Protestant Europe was largely divided into Lutheran and Reformed (Calvinist) areas, with the Church of England maintaining a separate position. Efforts to unify Lutherans and Calvinists had little success; and the ecumenical ambition to overcome the schism of the Protestant Reformation remained almost entirely theoretical. The Church of England under William Laud made serious approaches to figures in the Orthodox Church, looking for common ground.
Within Calvinism an important split occurred with the rise of Arminianism; the Synod of Dort of 1618-19 was a national gathering but with international repercussions, as the teaching of Arminius was firmly rejected at a meeting to which Protestant theologians from outside the Netherlands were invited. The Westminster Assembly of the 1640s was another major council dealing with Reformed theology, and some of its works continue to be important to Protestant denominations.
Puritan movement and English Civil War
In the 1640s England, Scotland, Wales and Ireland underwent religious strife comparable to that which its neighbours had suffered some generations before. The rancour associated with these wars is partly attributed to the nature of the Puritan movement, a description admitted to be unsatisfactory by many historians. In its early stages the Puritan movement (late 16th-17th centuries) stood for reform in the Church of England, within the Calvinist tradition, aiming to make the Church of England resemble more closely the Protestant churches of Europe, especially Geneva. The Puritans refused to endorse completely all of the ritual directions and formulas of the Book of Common Prayer; the imposition of its liturgical order by legal force and inspection sharpened Puritanism into a definite opposition movement.
The English Civil War was a series of armed conflicts and political machinations between Parliamentarians and Royalists. The first (1642–46) and second (1648–49) civil wars pitted the supporters of King Charles I against the supporters of the Long Parliament, while the third war (1649–51) saw fighting between supporters of King Charles II and supporters of the Rump Parliament. The wars ended with the Parliamentary victory at the Battle of Worcester on 3 September 1651.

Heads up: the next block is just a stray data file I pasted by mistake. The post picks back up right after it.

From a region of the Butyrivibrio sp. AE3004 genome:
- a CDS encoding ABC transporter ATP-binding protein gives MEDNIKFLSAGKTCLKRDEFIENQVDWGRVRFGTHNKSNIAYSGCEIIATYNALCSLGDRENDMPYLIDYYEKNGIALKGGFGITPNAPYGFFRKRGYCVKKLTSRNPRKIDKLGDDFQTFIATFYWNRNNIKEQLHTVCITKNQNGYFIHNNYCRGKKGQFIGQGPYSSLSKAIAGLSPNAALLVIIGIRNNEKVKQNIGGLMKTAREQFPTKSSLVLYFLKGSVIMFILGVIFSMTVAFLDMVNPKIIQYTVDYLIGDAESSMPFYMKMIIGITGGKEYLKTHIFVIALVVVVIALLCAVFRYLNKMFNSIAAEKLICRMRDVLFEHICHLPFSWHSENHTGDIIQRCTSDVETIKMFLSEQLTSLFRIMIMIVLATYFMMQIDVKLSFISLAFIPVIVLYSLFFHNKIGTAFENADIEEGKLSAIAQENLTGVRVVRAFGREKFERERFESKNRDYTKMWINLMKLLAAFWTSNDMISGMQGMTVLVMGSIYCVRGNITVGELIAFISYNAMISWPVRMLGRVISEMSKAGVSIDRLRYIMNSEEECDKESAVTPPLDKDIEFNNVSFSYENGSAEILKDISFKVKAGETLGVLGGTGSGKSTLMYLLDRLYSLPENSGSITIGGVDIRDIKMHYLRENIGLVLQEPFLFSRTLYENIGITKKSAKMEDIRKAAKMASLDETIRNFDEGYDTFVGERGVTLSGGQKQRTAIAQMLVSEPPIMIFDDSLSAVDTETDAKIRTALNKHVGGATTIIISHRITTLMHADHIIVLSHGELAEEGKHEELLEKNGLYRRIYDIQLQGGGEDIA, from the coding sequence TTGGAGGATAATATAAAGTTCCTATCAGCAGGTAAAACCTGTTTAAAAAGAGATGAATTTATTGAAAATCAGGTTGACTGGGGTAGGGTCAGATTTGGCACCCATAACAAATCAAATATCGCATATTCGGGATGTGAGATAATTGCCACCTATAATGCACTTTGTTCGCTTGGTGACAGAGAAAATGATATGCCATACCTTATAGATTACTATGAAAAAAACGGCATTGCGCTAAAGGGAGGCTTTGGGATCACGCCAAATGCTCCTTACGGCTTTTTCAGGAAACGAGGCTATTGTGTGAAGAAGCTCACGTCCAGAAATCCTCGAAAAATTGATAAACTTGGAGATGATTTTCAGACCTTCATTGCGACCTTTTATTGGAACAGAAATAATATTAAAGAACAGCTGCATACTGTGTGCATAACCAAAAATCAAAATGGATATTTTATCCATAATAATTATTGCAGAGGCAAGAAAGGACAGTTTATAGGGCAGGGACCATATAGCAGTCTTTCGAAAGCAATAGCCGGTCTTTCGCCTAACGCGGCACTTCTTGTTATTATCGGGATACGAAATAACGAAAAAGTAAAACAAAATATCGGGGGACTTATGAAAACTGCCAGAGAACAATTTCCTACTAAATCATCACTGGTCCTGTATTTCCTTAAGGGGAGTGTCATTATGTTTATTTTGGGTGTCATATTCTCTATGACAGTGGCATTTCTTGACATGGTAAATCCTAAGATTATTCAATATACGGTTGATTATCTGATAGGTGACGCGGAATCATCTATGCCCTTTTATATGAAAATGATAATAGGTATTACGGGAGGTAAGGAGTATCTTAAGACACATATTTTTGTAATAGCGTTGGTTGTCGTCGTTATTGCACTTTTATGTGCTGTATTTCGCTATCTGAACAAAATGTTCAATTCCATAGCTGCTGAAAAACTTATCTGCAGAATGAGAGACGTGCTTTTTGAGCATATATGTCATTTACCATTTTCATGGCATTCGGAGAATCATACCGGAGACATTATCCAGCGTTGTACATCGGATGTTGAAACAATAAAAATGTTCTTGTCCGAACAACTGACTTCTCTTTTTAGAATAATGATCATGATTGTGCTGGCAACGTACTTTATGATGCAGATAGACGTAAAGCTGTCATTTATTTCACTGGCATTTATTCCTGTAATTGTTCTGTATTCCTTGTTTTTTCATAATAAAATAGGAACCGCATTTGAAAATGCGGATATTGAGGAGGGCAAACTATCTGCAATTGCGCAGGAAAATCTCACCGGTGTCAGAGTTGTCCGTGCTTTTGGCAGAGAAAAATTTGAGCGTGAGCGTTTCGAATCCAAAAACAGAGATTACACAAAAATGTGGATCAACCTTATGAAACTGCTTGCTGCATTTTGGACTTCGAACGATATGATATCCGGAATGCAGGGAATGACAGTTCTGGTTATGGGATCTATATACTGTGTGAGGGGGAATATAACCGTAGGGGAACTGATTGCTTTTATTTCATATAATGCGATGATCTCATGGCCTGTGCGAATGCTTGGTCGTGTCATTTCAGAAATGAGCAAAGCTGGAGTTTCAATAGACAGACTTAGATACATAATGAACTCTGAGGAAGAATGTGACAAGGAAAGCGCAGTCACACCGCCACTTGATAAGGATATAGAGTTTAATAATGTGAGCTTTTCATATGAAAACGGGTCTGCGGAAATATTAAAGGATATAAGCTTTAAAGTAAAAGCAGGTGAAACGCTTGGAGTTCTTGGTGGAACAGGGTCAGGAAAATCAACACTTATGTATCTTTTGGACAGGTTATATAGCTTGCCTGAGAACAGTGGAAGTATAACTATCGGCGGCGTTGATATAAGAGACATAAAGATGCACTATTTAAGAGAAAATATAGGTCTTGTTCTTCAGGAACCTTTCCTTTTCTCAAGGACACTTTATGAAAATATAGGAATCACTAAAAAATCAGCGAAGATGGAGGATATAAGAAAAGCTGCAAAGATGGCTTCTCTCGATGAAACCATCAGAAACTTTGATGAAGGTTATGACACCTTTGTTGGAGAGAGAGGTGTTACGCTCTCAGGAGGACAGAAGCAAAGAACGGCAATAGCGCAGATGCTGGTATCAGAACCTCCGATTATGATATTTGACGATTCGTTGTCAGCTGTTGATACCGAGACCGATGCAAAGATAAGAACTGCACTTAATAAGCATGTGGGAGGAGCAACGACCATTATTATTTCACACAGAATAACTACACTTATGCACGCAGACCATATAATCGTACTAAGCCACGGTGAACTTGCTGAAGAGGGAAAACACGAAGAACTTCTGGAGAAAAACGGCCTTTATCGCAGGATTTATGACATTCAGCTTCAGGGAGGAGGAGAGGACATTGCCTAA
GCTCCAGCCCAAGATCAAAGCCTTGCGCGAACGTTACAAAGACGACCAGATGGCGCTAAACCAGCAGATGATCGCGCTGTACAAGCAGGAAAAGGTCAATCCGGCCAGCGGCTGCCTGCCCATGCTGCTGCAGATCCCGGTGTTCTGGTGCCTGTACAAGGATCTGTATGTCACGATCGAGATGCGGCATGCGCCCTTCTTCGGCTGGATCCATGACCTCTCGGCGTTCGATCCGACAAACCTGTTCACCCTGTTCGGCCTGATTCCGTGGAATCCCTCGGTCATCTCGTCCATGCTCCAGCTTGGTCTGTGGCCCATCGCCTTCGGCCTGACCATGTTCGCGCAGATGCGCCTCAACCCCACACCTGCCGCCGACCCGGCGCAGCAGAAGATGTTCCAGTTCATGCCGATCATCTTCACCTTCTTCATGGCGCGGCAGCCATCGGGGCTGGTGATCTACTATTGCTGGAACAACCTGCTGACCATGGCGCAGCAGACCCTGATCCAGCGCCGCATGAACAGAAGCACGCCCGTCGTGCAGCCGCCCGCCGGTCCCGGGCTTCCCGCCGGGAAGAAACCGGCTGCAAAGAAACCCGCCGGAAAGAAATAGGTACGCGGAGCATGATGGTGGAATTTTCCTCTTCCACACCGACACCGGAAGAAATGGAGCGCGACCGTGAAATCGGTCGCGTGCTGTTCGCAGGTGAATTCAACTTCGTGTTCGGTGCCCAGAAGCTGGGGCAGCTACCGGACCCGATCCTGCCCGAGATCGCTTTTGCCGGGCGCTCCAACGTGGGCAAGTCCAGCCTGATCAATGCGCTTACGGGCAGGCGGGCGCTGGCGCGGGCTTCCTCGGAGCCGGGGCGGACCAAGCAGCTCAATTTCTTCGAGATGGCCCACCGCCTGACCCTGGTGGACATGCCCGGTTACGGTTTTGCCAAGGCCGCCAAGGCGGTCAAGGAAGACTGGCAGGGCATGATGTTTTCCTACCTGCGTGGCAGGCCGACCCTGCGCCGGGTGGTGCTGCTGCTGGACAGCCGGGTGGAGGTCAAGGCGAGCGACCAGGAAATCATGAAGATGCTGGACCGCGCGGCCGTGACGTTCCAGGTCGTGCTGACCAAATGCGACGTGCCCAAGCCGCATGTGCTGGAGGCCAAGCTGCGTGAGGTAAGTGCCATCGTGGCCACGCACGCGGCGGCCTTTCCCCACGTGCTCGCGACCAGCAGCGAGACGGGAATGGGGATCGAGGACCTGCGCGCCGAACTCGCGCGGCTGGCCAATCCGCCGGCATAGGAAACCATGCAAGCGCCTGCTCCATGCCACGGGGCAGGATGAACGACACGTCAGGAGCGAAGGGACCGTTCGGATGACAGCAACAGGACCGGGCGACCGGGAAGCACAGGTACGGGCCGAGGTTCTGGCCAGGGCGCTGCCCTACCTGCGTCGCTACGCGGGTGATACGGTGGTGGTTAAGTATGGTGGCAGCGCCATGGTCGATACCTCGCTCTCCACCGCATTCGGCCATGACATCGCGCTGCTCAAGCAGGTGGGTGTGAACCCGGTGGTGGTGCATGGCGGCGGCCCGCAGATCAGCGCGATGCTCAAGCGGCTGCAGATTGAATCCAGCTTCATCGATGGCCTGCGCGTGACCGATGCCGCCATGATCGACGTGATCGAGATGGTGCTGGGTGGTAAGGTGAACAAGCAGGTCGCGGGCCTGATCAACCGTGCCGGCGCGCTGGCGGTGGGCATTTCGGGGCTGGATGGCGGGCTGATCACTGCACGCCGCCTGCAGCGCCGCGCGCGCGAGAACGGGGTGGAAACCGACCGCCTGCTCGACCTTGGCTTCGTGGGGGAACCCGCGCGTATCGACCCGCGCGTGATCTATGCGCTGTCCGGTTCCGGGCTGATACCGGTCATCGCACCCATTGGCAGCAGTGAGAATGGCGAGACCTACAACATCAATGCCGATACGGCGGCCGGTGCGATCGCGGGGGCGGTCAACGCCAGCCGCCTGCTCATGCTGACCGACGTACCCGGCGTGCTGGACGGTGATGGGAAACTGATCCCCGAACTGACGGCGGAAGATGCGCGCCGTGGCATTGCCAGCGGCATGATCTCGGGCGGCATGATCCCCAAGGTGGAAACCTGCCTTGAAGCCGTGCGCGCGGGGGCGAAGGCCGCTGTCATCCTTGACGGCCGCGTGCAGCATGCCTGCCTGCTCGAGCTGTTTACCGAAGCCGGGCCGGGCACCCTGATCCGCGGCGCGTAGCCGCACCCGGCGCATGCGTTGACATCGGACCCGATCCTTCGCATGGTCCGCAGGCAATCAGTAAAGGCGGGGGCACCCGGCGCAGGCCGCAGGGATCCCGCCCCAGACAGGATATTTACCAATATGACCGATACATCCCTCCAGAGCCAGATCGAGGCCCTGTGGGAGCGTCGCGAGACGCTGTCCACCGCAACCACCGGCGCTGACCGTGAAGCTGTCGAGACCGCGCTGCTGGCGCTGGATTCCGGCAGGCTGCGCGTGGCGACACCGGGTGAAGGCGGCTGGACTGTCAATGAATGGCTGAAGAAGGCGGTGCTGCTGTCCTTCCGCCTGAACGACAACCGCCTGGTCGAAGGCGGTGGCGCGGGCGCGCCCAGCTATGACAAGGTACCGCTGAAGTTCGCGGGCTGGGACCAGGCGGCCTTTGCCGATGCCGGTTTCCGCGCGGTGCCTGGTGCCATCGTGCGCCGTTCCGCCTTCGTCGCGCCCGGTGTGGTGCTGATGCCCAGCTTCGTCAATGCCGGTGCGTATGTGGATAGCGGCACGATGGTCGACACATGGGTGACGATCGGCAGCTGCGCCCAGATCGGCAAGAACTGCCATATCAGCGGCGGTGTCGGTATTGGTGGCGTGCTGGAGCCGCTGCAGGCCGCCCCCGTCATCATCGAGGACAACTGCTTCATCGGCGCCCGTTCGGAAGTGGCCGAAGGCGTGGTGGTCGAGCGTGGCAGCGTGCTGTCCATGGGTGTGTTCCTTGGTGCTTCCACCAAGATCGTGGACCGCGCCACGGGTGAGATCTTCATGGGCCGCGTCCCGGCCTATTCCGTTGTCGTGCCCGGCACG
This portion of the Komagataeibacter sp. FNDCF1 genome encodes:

The war led to the trial and execution of Charles I, the exile of his son, Charles II, and replacement of English monarchy with first, the Commonwealth of England (1649–53), and then with a Protectorate (1653–59) under Oliver Cromwell's personal rule. In Ireland military victory for the Parliamentarian forces established the Protestant Ascendancy.
After coming to political power as a result of the First English Civil War, the Puritan clergy had an opportunity to set up a national church along Presbyterian lines; for reasons that were also largely political, they failed to do so effectively. After the English Restoration of 1660 the Church of England was purged within a few years of its Puritan elements. The successors of the Puritans, in terms of their belies, are referred to as Dissenters and Nonconformists, and included those who formed various Reformed denominations.
Emigration to North America of Protestants, in what became New England, was led by a group of Puritan separatists based in the Netherlands ("the pilgrims"). Establishing a colony at Plymouth in 1620, they received a charter from the King of England. This successful, though initially quite difficult, colony marked the beginning of the Protestant presence in America (the earlier French, Spanish and Portuguese settlements were Catholic). Unlike the Spanish or French, the English colonists made little initial effort to evangelise the native peoples.
Devotions to Mary
Pope Paul V and Gregory XV ruled in 1617 and 1622 to be inadmissible to state that Mary was conceived non-immaculate. Alexander VII declared in 1661 that the soul of Mary was free from original sin. Popular Marian piety was even more colourful and varied than ever before: Numerous Marian pilgrimages, Marian Salve devotions, new Marian litanies, Marian theatre plays, Marian hymns, Marian processions. Marian fraternities, today mostly defunct, had millions of members.